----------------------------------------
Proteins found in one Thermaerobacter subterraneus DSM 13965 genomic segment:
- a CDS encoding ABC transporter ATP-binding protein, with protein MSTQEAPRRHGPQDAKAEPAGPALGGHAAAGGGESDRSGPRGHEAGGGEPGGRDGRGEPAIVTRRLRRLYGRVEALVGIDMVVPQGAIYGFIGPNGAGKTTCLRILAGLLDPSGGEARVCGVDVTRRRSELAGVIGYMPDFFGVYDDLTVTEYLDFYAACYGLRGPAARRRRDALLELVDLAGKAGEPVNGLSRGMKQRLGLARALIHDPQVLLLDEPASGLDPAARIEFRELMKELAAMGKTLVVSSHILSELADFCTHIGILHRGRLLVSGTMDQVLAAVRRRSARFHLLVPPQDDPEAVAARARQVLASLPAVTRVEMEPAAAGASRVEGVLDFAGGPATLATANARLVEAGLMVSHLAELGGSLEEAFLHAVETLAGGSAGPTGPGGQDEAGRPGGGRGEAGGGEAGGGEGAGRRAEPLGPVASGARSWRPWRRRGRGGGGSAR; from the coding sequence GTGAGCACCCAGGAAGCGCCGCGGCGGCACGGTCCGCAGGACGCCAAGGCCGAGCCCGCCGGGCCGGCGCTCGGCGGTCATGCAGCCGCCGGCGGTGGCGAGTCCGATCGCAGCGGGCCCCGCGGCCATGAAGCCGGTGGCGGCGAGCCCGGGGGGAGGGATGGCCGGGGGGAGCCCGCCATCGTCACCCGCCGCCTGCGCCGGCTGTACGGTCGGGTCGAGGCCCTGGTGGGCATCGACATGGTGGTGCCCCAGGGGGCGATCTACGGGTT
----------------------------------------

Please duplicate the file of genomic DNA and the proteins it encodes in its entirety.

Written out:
Proteins found in one Thermaerobacter subterraneus DSM 13965 genomic segment:
- a CDS encoding ABC transporter ATP-binding protein, with protein MSTQEAPRRHGPQDAKAEPAGPALGGHAAAGGGESDRSGPRGHEAGGGEPGGRDGRGEPAIVTRRLRRLYGRVEALVGIDMVVPQGAIYGFIGPNGAGKTTCLRILAGLLDPSGGEARVCGVDVTRRRSELAGVIGYMPDFFGVYDDLTVTEYLDFYAACYGLRGPAARRRRDALLELVDLAGKAGEPVNGLSRGMKQRLGLARALIHDPQVLLLDEPASGLDPAARIEFRELMKELAAMGKTLVVSSHILSELADFCTHIGILHRGRLLVSGTMDQVLAAVRRRSARFHLLVPPQDDPEAVAARARQVLASLPAVTRVEMEPAAAGASRVEGVLDFAGGPATLATANARLVEAGLMVSHLAELGGSLEEAFLHAVETLAGGSAGPTGPGGQDEAGRPGGGRGEAGGGEAGGGEGAGRRAEPLGPVASGARSWRPWRRRGRGGGGSAR; from the coding sequence GTGAGCACCCAGGAAGCGCCGCGGCGGCACGGTCCGCAGGACGCCAAGGCCGAGCCCGCCGGGCCGGCGCTCGGCGGTCATGCAGCCGCCGGCGGTGGCGAGTCCGATCGCAGCGGGCCCCGCGGCCATGAAGCCGGTGGCGGCGAGCCCGGGGGGAGGGATGGCCGGGGGGAGCCCGCCATCGTCACCCGCCGCCTGCGCCGGCTGTACGGTCGGGTCGAGGCCCTGGTGGGCATCGACATGGTGGTGCCCCAGGGGGCGATCTACGGGTT